SAN ANTONIO — One day after Transportation Security Administration (TSA) officials said they found an undeclared anti-tank weapon inside a checked bag at San Antonio International Airport – sparking conversation about when firearms can or can't travel, and under what conditions – the agency has issued a correction, saying the owner in question did in fact follow procedure and declare the weapon at a check-in counter.
"But TSA was not informed," the agency said on Twitter via the account @Tsa_Southwest. "Out of an abundance of caution, TSA did not allow the item through baggage screening."
The update was issued as a Twitter quote-retweet on the original Monday post, which has been viewed by nearly 150,000 people.
Officials with the San Antonio Police Department said Tuesday morning that while no charges were filed and the weapon was "de-militarized" and unable to be fired, it was passed off to a relative of the passenger after TSA didn't allow it onboard.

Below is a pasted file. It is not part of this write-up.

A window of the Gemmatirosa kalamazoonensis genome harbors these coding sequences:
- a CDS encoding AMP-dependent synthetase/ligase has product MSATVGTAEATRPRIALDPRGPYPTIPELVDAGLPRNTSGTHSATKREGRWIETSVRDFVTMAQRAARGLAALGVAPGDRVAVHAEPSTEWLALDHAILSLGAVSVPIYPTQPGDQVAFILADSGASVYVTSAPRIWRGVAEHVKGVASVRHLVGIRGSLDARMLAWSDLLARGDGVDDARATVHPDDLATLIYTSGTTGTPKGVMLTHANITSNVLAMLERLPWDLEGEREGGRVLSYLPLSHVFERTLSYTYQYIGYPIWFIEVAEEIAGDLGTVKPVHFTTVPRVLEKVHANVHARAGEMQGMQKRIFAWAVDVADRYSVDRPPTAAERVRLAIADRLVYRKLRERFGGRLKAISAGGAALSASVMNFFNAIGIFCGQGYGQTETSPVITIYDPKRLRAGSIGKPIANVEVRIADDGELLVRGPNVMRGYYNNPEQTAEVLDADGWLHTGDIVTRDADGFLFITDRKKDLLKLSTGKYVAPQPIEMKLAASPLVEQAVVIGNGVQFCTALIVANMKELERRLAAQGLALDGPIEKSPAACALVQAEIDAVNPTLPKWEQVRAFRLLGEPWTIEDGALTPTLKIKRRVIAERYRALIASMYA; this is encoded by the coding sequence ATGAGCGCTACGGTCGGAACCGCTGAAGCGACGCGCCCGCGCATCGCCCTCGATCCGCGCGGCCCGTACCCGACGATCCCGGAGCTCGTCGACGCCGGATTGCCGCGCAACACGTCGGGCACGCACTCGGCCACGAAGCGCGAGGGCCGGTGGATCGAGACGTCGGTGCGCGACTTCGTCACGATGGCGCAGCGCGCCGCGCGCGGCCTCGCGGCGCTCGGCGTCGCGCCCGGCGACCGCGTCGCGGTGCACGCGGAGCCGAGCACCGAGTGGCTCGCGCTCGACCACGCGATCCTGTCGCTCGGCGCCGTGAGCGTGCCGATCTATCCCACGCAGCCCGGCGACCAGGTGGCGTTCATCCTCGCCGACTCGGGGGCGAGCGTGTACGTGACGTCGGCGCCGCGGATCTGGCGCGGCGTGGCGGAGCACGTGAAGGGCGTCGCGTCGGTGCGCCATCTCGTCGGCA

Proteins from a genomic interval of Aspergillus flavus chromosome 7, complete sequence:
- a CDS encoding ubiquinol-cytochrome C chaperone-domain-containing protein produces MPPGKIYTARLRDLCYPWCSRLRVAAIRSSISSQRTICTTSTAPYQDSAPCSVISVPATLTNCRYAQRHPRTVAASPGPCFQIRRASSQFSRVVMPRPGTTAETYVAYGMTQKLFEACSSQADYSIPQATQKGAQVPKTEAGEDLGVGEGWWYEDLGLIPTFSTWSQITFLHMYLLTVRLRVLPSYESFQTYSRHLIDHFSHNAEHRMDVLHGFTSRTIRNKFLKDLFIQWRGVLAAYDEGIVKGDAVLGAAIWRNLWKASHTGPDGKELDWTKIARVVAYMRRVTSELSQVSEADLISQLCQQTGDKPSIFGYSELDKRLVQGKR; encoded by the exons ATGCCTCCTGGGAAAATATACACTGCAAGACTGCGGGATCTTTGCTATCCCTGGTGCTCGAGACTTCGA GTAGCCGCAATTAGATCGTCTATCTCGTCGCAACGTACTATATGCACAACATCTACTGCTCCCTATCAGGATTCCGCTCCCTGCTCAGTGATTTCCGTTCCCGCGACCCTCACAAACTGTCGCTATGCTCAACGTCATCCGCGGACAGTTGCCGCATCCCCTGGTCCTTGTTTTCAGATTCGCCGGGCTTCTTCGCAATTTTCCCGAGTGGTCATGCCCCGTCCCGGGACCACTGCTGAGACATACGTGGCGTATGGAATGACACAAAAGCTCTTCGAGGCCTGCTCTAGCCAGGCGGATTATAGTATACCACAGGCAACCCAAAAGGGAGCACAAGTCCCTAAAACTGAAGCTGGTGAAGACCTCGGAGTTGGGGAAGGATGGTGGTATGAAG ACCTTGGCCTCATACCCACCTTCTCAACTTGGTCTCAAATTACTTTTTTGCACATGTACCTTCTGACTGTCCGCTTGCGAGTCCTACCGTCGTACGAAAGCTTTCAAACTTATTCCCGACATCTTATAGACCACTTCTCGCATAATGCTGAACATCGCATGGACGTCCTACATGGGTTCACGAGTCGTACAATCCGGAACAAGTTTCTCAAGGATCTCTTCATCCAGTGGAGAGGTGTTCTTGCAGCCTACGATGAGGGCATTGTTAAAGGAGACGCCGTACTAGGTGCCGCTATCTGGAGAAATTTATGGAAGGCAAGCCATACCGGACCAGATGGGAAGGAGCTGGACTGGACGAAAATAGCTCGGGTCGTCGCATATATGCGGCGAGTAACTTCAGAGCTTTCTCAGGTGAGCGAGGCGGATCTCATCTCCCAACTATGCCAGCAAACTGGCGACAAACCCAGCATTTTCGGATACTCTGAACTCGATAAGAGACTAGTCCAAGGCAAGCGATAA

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Now, according to the federal agency, the passenger did what they were supposed to do to fly with the weapon. But a TSA spokesperson KENS 5 spoke to on Monday couldn't say whether it'd be OK to fly with a prop version of this specific gun, a Carl Gustaf 84mm recoilless rifle considered to be among the most portable of anti-tank weapons.
SAPD officials confirmed the passenger was heading to Las Vegas, where the annual SHOT Show got underway Tuesday.
It is legal to own anti-tank rifles in Texas, as long as the owner registers the explosive weapon with the Bureau of Alcohol, Tobacco, Firearms and Explosives (ATF), and clears intense background checks. Americans may also fly with such weapons, provided they follow the TSA's rules for transporting firearms.
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